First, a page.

1. Think of waste as an opportunity. By it’s very nature the grocery business is wasteful. Expired food gets tossed, refrigerators suck up energy, and there’s always packaging galore to get rid of. But rather than view these as problems, consider waste an opportunity to trim the fat in your business. Take Louis-Martin Racicot, for instance. The owner of Metro Lussier in Waterloo, Que., hated paying a trucking company $15,000 a year to haul away his organic waste. So he invested in a composter and now is saving $15,000 by composting organic waste behind his store.
2. Create a green team. The smartest way to build successful sustainability initiatives is to involve employees who are motivated by environmental issues. Jennifer Kaplan, author of “Greening Your Small Business”, says that creating a green team of employees to lead sustainability initiatives is an easy way to start making your business green.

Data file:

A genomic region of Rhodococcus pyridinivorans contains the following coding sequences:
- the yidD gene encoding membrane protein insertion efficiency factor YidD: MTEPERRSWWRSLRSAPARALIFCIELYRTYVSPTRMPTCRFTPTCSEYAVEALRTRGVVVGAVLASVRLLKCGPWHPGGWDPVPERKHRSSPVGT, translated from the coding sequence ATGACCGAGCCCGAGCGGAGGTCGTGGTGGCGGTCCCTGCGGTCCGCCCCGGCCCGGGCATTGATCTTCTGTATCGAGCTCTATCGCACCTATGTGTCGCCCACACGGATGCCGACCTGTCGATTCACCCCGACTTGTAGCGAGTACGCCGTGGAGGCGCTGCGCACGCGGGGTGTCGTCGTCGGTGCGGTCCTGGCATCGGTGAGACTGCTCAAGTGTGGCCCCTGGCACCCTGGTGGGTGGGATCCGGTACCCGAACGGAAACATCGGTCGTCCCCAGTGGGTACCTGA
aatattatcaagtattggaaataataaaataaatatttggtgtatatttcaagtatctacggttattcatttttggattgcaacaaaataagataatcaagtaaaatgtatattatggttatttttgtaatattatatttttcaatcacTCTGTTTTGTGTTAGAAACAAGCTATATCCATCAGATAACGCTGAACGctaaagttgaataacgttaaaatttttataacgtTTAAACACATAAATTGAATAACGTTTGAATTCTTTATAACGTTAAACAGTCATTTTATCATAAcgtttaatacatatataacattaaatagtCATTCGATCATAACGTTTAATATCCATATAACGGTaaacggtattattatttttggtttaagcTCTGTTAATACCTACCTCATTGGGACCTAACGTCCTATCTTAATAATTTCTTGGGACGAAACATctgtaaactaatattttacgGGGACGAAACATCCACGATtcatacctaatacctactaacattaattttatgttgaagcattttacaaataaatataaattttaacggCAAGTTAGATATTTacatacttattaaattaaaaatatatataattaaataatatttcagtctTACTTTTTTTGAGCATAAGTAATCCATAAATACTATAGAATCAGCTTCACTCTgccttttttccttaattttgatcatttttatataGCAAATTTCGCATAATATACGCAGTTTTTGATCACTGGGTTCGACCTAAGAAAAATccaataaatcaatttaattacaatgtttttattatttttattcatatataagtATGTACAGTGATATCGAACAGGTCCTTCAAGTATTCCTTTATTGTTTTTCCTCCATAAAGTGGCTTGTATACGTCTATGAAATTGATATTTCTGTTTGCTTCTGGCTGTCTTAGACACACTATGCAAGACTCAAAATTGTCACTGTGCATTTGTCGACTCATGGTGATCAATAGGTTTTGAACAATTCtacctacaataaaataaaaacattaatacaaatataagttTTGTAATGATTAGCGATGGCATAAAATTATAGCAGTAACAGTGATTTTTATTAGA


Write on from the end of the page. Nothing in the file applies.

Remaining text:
3. Give sustainability a balance sheet. Doing something good for the environment won’t work in the long run if it’s not good for your business too. At Walmart Canada, company president David Cheesewright says he doesn’t sign off on any initiative if there isn’t a payback. You should do the same, and don’t forget to track the savings. Walmart, for instance, expects to save $140 million over the next five years through its environmental initiatives.
4. Have fun going green. Who says doing something good for the environment has to be a chore. Last winter, Loblaw’s corporate stores held Sweater Day in which the temperature in stores was turned down three degrees. Staff wore sweaters to work to help promote the event to customers.